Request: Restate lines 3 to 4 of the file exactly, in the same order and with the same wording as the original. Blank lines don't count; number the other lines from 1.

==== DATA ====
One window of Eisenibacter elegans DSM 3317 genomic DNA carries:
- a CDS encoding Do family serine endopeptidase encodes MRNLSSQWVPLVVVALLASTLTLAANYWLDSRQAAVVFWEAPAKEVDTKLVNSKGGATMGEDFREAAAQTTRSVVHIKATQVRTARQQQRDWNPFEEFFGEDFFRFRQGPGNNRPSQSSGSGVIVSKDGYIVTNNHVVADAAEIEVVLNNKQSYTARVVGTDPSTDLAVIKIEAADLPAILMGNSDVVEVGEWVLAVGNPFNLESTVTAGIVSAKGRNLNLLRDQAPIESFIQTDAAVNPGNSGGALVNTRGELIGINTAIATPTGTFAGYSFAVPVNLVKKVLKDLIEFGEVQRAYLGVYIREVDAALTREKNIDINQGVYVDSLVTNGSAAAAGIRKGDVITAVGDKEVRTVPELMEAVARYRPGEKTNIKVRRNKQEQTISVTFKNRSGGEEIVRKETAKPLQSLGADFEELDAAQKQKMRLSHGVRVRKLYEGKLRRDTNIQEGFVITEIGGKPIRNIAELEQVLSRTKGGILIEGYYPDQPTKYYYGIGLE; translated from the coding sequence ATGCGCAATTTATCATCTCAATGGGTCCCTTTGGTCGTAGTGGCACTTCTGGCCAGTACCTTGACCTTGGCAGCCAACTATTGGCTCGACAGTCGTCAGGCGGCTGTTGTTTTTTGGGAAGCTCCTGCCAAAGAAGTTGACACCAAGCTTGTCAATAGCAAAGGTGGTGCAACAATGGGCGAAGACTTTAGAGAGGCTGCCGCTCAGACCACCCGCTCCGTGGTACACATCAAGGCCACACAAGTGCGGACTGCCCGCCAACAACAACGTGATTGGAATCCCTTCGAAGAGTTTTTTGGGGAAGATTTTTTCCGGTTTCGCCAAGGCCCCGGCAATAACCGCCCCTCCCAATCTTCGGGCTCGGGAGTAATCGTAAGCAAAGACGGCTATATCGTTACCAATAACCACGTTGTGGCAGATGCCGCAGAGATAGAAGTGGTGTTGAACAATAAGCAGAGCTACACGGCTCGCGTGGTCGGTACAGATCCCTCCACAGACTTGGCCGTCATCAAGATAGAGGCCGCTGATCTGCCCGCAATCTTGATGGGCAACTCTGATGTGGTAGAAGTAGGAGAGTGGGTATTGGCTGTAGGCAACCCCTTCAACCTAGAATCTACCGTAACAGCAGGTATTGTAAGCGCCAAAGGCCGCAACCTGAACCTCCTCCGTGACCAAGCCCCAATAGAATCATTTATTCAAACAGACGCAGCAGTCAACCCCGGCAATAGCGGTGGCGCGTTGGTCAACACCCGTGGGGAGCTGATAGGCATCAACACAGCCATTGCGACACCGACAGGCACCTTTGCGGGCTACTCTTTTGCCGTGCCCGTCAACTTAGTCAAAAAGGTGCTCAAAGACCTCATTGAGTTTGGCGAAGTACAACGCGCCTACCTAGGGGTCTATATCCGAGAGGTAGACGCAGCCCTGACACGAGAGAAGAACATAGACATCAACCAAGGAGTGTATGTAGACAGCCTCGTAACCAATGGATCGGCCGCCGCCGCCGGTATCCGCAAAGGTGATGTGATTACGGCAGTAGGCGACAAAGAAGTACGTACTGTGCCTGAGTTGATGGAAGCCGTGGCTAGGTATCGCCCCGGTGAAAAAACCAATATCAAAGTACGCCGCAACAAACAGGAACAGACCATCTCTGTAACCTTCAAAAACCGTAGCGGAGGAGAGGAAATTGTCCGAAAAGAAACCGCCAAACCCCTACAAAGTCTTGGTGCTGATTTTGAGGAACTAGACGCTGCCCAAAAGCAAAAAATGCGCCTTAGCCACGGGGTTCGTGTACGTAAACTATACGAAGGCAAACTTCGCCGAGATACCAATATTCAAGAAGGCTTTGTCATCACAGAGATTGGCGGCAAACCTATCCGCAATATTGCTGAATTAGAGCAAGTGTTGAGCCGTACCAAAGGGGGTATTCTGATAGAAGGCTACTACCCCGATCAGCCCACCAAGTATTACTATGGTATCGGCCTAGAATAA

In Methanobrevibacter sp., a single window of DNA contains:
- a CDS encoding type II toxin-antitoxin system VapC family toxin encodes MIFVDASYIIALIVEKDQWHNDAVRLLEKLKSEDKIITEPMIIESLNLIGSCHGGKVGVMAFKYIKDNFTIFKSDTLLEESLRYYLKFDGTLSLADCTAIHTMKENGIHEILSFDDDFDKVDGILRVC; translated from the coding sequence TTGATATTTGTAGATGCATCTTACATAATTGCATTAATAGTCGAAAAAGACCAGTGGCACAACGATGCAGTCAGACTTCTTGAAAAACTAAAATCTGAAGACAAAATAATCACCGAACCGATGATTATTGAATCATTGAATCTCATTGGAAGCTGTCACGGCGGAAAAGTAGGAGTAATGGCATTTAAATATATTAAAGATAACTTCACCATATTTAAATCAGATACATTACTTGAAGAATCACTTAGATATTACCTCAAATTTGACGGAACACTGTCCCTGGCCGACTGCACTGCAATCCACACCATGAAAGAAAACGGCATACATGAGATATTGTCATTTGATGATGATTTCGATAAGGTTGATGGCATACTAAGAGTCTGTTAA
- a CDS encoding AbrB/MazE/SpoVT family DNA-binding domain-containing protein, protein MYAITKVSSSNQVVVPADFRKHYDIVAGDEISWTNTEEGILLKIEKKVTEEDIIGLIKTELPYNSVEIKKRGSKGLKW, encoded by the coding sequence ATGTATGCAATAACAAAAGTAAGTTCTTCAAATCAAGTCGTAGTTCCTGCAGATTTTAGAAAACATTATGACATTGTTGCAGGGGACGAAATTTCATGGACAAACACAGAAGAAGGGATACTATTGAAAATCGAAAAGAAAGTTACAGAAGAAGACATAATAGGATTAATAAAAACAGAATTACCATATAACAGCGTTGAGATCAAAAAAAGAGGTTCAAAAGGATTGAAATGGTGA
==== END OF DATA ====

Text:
In Methanobrevibacter sp., a single window of DNA contains:
- a CDS encoding type II toxin-antitoxin system VapC family toxin encodes MIFVDASYIIALIVEKDQWHNDAVRLLEKLKSEDKIITEPMIIESLNLIGSCHGGKVGVMAFKYIKDNFTIFKSDTLLEESLRYYLKFDGTLSLADCTAIHTMKENGIHEILSFDDDFDKVDGILRVC; translated from the coding sequence TTGATATTTGTAGATGCATCTTACATAATTGCATTAATAGTCGAAAAAGACCAGTGGCACAACGATGCAGTCAGACTTCTTGAAAAACTAAAATCTGAAGACAAAATAATCACCGAACCGATGATTATTGAATCATTGAATCTCATTGGAAGCTGTCACGGCGGAAAAGTAGGAGTAATGGCATTTAAATATATTAAAGATAACTTCACCATATTTAAATCAGATACATTACTTGAAGAATCACTTAGATATTACCTCAAATTTGACGGAACACTGTCCCTGGCCGACTGCACTGCAATCCACACCATGAAAGAAAACGGCATACATGAGATATTGTCATTTGATGATGATTTCGATAAGGTTGATGGCATACTAAGAGTCTGTTAA